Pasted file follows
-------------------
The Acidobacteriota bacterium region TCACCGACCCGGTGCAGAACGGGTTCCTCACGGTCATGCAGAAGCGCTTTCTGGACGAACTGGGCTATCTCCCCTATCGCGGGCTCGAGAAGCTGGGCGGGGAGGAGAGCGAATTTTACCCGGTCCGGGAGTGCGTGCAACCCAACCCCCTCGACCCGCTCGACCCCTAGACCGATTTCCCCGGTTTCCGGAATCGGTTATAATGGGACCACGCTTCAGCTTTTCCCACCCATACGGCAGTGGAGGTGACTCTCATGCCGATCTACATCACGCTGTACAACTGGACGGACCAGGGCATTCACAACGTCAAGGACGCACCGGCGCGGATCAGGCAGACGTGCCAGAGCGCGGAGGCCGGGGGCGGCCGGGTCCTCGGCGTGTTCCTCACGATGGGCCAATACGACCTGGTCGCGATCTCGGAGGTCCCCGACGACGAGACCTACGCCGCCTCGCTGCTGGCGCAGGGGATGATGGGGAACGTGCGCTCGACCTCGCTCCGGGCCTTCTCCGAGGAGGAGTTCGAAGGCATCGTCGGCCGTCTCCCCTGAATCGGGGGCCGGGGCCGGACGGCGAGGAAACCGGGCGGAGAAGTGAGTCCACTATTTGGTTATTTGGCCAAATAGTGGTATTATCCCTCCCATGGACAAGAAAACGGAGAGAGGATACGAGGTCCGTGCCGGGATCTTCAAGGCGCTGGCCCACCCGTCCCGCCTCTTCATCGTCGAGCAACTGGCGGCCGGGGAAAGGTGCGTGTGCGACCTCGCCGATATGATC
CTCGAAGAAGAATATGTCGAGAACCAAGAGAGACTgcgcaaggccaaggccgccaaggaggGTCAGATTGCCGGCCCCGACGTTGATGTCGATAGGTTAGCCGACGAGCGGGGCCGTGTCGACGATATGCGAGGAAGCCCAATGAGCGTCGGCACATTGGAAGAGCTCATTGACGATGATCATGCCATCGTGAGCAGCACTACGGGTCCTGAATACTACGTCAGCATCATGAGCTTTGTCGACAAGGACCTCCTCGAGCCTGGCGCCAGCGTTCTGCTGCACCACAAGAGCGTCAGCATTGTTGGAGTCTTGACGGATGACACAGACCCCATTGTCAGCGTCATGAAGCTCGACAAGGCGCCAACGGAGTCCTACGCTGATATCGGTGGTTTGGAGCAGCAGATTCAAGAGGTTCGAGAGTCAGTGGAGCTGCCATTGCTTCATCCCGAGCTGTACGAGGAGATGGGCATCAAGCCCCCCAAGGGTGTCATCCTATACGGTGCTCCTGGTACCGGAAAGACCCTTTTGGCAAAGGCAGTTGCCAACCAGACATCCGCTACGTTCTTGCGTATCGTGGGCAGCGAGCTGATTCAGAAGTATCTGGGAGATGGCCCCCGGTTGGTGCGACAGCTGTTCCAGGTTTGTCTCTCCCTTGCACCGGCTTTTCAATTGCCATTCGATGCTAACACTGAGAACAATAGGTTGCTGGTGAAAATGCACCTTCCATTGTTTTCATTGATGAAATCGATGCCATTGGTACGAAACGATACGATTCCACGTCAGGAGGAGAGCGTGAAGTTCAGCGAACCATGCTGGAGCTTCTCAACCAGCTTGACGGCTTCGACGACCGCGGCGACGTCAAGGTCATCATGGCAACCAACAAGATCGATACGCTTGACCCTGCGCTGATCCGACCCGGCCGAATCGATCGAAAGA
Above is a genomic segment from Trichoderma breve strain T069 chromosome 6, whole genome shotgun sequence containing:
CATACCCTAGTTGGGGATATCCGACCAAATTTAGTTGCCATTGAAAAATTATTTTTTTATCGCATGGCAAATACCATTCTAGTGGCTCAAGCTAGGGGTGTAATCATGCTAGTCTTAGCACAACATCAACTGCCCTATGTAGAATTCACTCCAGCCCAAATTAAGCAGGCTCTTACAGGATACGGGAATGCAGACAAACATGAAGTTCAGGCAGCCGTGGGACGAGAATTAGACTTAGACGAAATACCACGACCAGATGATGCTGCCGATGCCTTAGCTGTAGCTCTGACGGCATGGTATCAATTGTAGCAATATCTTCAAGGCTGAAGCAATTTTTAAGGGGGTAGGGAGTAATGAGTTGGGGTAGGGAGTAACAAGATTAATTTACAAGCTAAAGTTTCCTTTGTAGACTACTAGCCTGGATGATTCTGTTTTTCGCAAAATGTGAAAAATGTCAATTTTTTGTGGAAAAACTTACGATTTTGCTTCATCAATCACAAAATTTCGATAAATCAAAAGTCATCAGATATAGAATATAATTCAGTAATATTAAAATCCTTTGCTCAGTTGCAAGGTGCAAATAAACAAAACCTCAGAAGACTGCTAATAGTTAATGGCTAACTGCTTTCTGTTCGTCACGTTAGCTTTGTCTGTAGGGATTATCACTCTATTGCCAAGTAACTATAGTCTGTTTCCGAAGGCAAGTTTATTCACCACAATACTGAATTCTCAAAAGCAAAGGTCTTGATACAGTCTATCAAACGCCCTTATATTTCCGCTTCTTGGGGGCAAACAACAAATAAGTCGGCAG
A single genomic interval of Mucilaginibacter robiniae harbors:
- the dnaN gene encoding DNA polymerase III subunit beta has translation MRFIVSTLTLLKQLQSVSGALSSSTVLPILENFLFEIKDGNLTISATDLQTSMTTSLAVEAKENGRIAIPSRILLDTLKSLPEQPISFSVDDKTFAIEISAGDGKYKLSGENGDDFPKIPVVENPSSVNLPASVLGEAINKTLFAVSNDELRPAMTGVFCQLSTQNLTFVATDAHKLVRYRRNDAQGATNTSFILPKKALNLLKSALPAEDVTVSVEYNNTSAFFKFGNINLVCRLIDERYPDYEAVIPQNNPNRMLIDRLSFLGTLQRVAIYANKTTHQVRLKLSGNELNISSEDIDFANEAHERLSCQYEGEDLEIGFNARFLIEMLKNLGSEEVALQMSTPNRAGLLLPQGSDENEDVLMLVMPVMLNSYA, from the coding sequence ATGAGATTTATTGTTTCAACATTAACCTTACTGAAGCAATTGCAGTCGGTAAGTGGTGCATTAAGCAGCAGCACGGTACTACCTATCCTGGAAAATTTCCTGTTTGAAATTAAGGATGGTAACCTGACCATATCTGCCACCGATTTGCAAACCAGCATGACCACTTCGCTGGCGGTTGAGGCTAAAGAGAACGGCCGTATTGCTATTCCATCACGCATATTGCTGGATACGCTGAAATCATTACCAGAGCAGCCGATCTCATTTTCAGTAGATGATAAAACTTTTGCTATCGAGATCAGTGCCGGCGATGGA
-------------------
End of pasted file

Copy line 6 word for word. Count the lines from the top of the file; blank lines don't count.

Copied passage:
- the dnaN gene encoding DNA polymerase III subunit beta has translation MRFIVSTLTLLKQLQSVSGALSSSTVLPILENFLFEIKDGNLTISATDLQTSMTTSLAVEAKENGRIAIPSRILLDTLKSLPEQPISFSVDDKTFAIEISAGDGKYKLSGENGDDFPKIPVVENPSSVNLPASVLGEAINKTLFAVSNDELRPAMTGVFCQLSTQNLTFVATDAHKLVRYRRNDAQGATNTSFILPKKALNLLKSALPAEDVTVSVEYNNTSAFFKFGNINLVCRLIDERYPDYEAVIPQNNPNRMLIDRLSFLGTLQRVAIYANKTTHQVRLKLSGNELNISSEDIDFANEAHERLSCQYEGEDLEIGFNARFLIEMLKNLGSEEVALQMSTPNRAGLLLPQGSDENEDVLMLVMPVMLNSYA, from the coding sequence ATGAGATTTATTGTTTCAACATTAACCTTACTGAAGCAATTGCAGTCGGTAAGTGGTGCATTAAGCAGCAGCACGGTACTACCTATCCTGGAAAATTTCCTGTTTGAAATTAAGGATGGTAACCTGACCATATCTGCCACCGATTTGCAAACCAGCATGACCACTTCGCTGGCGGTTGAGGCTAAAGAGAACGGCCGTATTGCTATTCCATCACGCATATTGCTGGATACGCTGAAATCATTACCAGAGCAGCCGATCTCATTTTCAGTAGATGATAAAACTTTTGCTATCGAGATCAGTGCCGGCGATGGA